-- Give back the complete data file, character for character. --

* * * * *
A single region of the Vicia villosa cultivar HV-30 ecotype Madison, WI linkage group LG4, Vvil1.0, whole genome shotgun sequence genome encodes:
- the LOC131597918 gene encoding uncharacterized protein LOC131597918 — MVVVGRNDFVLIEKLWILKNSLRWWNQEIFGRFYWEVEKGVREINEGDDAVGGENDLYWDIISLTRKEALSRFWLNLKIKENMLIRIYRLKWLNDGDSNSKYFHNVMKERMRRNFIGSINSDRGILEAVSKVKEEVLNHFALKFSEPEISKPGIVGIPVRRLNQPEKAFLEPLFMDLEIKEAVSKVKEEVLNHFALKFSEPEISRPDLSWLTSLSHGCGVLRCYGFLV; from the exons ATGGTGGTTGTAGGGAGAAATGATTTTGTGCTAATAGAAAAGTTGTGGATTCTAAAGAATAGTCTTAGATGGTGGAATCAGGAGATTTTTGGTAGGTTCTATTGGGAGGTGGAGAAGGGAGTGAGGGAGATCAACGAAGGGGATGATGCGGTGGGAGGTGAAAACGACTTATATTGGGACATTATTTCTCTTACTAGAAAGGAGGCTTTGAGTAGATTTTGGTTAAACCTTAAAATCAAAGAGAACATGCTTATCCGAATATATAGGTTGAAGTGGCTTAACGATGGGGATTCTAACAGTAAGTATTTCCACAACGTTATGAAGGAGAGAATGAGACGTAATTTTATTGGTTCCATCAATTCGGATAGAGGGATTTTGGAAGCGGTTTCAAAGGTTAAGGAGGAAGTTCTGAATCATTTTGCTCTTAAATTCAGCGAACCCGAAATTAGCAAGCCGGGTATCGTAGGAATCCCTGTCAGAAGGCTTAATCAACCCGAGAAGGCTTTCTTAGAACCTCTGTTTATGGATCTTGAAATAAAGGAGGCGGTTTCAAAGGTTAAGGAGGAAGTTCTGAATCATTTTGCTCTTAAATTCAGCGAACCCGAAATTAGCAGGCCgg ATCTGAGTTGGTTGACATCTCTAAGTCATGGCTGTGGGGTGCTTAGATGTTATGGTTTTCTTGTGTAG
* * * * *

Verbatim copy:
A single region of the Vicia villosa cultivar HV-30 ecotype Madison, WI linkage group LG4, Vvil1.0, whole genome shotgun sequence genome encodes:
- the LOC131597918 gene encoding uncharacterized protein LOC131597918 — MVVVGRNDFVLIEKLWILKNSLRWWNQEIFGRFYWEVEKGVREINEGDDAVGGENDLYWDIISLTRKEALSRFWLNLKIKENMLIRIYRLKWLNDGDSNSKYFHNVMKERMRRNFIGSINSDRGILEAVSKVKEEVLNHFALKFSEPEISKPGIVGIPVRRLNQPEKAFLEPLFMDLEIKEAVSKVKEEVLNHFALKFSEPEISRPDLSWLTSLSHGCGVLRCYGFLV; from the exons ATGGTGGTTGTAGGGAGAAATGATTTTGTGCTAATAGAAAAGTTGTGGATTCTAAAGAATAGTCTTAGATGGTGGAATCAGGAGATTTTTGGTAGGTTCTATTGGGAGGTGGAGAAGGGAGTGAGGGAGATCAACGAAGGGGATGATGCGGTGGGAGGTGAAAACGACTTATATTGGGACATTATTTCTCTTACTAGAAAGGAGGCTTTGAGTAGATTTTGGTTAAACCTTAAAATCAAAGAGAACATGCTTATCCGAATATATAGGTTGAAGTGGCTTAACGATGGGGATTCTAACAGTAAGTATTTCCACAACGTTATGAAGGAGAGAATGAGACGTAATTTTATTGGTTCCATCAATTCGGATAGAGGGATTTTGGAAGCGGTTTCAAAGGTTAAGGAGGAAGTTCTGAATCATTTTGCTCTTAAATTCAGCGAACCCGAAATTAGCAAGCCGGGTATCGTAGGAATCCCTGTCAGAAGGCTTAATCAACCCGAGAAGGCTTTCTTAGAACCTCTGTTTATGGATCTTGAAATAAAGGAGGCGGTTTCAAAGGTTAAGGAGGAAGTTCTGAATCATTTTGCTCTTAAATTCAGCGAACCCGAAATTAGCAGGCCgg ATCTGAGTTGGTTGACATCTCTAAGTCATGGCTGTGGGGTGCTTAGATGTTATGGTTTTCTTGTGTAG